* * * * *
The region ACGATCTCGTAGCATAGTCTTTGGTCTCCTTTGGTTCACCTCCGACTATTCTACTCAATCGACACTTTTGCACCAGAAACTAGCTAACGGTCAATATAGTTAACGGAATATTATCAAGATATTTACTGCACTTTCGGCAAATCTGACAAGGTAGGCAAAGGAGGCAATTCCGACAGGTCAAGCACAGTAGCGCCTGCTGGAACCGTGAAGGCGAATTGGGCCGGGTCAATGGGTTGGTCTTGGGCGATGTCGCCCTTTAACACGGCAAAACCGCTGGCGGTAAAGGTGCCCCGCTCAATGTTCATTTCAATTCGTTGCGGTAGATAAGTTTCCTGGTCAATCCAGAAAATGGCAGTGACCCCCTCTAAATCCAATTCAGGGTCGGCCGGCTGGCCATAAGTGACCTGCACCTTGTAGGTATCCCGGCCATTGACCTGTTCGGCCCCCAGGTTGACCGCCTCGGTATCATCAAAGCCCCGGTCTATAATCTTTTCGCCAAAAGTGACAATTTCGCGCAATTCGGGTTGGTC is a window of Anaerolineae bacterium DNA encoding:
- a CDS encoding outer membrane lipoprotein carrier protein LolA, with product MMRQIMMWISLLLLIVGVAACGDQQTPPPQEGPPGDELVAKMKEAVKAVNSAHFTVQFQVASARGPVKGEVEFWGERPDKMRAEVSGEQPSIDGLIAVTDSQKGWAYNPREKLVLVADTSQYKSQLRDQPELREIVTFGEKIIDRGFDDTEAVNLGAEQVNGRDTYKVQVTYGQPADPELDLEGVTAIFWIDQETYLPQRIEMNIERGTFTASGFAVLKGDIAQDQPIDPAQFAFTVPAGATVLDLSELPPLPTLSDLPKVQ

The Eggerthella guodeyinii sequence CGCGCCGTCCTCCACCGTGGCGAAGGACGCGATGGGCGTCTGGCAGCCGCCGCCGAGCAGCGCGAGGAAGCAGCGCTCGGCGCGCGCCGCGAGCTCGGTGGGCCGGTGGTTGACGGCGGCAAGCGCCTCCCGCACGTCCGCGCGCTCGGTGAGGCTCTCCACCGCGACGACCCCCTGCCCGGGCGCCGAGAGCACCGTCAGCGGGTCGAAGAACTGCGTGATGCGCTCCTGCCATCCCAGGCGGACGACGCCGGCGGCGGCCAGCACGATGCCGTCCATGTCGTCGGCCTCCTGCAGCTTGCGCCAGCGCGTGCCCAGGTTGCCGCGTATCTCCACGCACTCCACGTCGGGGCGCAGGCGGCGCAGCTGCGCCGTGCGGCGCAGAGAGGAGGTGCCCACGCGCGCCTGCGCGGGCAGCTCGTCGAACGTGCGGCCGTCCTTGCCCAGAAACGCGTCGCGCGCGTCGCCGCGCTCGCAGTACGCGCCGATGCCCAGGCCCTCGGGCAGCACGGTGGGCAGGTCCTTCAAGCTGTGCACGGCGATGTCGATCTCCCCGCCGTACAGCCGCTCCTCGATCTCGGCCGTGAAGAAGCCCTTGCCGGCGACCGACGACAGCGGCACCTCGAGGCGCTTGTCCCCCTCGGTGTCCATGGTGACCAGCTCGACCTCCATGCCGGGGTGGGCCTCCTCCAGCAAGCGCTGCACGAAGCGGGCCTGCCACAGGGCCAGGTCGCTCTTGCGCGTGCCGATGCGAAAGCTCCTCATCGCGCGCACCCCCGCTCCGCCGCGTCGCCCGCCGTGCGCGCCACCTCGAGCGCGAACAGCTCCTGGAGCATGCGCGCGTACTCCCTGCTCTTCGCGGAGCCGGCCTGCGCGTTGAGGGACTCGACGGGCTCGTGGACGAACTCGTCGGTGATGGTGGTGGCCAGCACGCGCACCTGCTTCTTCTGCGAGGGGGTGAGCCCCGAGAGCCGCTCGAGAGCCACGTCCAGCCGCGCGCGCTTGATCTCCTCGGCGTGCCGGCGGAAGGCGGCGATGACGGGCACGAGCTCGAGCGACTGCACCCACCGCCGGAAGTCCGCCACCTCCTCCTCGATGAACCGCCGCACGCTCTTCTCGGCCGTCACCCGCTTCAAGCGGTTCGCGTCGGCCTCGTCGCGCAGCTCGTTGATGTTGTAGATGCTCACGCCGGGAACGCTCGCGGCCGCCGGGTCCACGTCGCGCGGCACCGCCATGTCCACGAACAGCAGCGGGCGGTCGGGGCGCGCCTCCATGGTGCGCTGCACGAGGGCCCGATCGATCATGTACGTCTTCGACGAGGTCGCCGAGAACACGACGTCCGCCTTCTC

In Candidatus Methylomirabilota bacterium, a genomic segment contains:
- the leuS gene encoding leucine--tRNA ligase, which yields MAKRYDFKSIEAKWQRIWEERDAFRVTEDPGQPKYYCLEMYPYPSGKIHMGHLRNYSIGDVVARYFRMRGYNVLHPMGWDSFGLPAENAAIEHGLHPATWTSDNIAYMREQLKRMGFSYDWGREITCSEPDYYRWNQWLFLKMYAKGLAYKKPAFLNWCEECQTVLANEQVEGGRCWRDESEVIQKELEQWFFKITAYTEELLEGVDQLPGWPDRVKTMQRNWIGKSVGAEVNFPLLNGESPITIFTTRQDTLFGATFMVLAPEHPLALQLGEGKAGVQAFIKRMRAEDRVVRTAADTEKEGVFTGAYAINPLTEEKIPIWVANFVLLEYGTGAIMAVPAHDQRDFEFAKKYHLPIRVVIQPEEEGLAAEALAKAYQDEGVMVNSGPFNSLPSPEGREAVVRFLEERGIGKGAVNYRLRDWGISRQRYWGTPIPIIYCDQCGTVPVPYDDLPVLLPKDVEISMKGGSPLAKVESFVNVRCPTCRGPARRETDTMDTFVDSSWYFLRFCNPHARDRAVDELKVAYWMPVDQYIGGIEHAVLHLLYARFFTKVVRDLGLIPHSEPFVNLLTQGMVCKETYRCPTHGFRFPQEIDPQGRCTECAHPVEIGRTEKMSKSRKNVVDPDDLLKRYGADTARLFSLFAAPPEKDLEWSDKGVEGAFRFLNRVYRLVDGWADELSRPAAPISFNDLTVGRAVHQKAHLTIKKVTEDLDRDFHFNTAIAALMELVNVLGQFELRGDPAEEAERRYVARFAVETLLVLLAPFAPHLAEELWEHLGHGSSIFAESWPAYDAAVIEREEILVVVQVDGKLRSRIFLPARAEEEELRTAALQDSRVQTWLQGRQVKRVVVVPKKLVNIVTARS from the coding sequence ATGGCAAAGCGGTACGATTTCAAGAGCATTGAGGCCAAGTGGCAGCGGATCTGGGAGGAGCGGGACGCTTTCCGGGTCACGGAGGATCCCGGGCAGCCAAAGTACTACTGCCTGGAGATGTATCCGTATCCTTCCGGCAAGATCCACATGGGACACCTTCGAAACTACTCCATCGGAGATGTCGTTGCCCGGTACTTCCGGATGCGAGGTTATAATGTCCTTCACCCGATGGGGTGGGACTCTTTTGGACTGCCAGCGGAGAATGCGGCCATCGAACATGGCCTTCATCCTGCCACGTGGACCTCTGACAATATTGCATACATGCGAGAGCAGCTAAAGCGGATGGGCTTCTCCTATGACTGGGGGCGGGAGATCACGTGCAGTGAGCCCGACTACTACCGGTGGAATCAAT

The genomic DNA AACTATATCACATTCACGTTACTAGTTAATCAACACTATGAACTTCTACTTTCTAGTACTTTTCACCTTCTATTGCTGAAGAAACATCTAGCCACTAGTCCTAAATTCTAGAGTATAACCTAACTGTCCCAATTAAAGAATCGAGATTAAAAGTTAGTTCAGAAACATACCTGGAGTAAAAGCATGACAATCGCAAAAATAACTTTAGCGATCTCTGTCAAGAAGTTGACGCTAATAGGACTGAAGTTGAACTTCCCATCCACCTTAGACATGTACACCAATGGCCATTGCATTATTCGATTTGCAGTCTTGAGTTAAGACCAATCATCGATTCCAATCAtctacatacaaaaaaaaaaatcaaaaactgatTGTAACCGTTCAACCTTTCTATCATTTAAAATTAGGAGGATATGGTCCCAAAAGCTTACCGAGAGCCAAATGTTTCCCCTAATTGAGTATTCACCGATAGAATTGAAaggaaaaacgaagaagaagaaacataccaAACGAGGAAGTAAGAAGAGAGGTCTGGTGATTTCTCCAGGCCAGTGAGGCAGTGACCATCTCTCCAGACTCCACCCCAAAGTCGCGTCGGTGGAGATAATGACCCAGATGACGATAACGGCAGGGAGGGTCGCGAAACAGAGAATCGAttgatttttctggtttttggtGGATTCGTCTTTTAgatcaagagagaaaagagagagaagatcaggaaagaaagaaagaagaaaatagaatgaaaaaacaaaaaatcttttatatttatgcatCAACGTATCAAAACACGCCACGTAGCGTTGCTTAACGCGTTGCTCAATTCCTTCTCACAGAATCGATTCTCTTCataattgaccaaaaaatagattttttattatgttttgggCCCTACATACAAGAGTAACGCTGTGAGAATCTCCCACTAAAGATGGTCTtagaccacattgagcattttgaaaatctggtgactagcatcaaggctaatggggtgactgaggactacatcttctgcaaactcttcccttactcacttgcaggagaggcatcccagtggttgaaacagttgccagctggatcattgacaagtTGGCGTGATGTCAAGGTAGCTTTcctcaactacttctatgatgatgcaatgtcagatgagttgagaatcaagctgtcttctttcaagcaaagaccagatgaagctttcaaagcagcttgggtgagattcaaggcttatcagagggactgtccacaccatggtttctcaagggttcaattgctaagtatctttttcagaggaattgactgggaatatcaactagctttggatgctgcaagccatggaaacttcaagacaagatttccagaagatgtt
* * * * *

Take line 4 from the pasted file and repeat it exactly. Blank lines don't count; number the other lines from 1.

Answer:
In Candidatus Methylomirabilota bacterium, a genomic segment contains: